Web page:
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work is utter ruin, and all our hope is in the resurrection. “For this purpose the Son of God was manifested, that he might destroy the works of the devil.”
We have a guarantee of the final destruction of the enemy, and of our liberation from death, in the resurrection of Christ, and also in the support which we receive from the Spirit while suffering at the hands of the enemy. This is the “earnest of our inheritance until the redemption of the PURCHASED possession.” Eph. 1:14. If an enemy should come along and pull up a young fruit tree of mine, thinking to kill it, and I should immediately transplant it and graft better fruit into it, there would be no thanks due him; he intended to ruin it.
Perhaps some one suggests that Paul says: (Hebrews 12:6), “whom the Lord loveth he chasteneth, and scourgeth every son whom he receiveth.” Yes, chasteneth, i.e. “instructs, trains up;” he comes in with the comforting influences of his spirit and turns our sufferings into blessings.
But there are times when we wander or neglect to do what he teaches us is duty; we then feel that he “scourgeth every son that he receiveth.” We have no rest of spirit; we smart under the rod; we weep and mourn; we turn again and do his will and receive his smile; we have been “corrected.” But that our Father administers corporal punishment; that he sends pain and death, we find no warrant in scripture for believing. But does not the prophet say: (perhaps one would ask), speaking of Christ, that “he was smitten of God and afflicted?” No, he says: “surely he hath borne our griefs and carried our sorrows, yet we did esteem him smitten of God, and afflicted.” Isa. 53:4.
Just so, now those who suffer with Christ, those who bear with patience, pain and sorrow, and are thus disciplined, and accept it as such, and thus fill up the afflictions which are behind,” are often thought to be “smitten of God.” This is what Job’s friends thought.
Now we claim, (and we hope you will examine scripture to see if it is not so), that all physical pain which the “body of Christ” are visited with, comes from Satan, but is turned into instruction and discipline, (chastening), and accrues to the good of the world in the coming age; the future rulers having been touched with a feeling of the world’s infirmities.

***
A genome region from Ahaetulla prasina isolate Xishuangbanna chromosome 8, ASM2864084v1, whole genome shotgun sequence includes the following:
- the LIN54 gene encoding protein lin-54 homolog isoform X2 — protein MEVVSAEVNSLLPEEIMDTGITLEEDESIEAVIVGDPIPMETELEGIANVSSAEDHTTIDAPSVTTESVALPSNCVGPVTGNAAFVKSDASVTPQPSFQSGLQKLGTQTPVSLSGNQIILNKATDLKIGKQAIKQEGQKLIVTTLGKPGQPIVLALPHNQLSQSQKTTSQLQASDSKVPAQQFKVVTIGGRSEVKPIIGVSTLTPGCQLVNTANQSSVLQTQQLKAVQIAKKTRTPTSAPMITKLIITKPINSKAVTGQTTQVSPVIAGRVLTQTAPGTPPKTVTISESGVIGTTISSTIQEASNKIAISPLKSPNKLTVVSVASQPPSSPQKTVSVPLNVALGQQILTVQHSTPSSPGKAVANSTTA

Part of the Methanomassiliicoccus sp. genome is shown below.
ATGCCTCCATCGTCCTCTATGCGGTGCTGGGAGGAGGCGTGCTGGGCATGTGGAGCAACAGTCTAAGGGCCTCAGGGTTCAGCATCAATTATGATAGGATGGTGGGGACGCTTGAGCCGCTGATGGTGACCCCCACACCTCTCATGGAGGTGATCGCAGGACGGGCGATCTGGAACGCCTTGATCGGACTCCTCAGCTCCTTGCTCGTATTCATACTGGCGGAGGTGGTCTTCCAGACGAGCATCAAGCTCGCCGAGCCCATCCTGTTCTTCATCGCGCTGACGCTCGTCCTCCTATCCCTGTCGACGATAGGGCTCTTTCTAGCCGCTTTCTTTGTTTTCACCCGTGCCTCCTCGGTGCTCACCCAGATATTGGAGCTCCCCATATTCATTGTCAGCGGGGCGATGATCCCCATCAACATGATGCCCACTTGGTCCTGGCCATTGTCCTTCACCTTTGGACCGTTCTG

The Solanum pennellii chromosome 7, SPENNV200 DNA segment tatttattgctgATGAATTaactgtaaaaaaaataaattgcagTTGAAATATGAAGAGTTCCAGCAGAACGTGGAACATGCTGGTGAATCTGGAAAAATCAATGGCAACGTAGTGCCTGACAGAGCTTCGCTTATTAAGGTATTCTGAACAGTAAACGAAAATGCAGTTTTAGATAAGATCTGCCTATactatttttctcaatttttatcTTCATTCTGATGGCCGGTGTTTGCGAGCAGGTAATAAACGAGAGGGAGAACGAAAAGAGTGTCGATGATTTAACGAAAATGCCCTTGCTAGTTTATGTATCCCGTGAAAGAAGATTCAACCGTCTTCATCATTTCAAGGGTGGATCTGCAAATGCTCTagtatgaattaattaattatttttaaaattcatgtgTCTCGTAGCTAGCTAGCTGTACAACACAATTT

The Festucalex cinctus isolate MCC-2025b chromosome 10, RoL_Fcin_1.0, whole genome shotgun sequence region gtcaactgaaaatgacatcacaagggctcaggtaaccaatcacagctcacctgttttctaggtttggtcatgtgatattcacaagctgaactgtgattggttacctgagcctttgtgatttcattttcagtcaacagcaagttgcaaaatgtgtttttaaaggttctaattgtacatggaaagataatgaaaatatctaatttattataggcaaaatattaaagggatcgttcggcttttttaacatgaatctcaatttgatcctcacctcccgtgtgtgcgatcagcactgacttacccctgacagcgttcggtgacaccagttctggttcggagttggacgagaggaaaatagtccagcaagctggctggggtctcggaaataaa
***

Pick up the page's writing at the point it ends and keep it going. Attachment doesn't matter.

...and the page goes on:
J. C. SUNDERLIN.
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The movement is irresistible. If we cannot stem the tide, let us at least guide it into fruitful channels. We cannot suffer ourselves to stand by with folded hands when this new exodus is taking place. We Jews have held for nearly two thousand years, that the consummation of the ages of suffering we have passed through will only be reached when we again possess the land of our fathers. Is that trust to die away just at the moment when it appears about to be fulfilled? Or, is it to be expected that the return will be brought about by means so mysterious as to be beyond the co-operation of human beings? God works his will through the wills of men, and if the prophecies are to be fulfilled, it will be because they are to be fulfilled by human wills and energies. These may seem to be high topics to drag into connection with a practical plan for placing a few Jewish colonies in Palestine. But it is from small beginnings, such as these, that great events often arise, and the return of a small body of Jews to the Holy Land can never fail to bring to mind the possibility and the practicability of the larger return to which all Jewish history and all Jewish aspirations have hitherto pointed.—Jewish Chronicle.
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JESUS died, not to permit us to sin willfully, but to release us as a race from the condemnation and weakness which came upon us unwillingly—which came as a result, directly or indirectly, of Adam’s fall. His sacrifice for sin atoned for the Adamic sin; that is, for all sins directly traceable to weakness and ignorance, resulting from Adam’s transgression; all this is covered—fully covered—by the precious blood of Christ. But when once justified, and made free, and sanctified by his blood, if then we sin voluntarily, there remaineth no more a sacrifice for sin; that is, such an one, having already received his full share in the benefits of that sacrifice for sins, need look for no further interest in the blood, which, with knowledge, he has counted “common,” or ordinary; nor need he look for further favor from the one he knowingly and willingly trampled under foot. (Vs. 29.)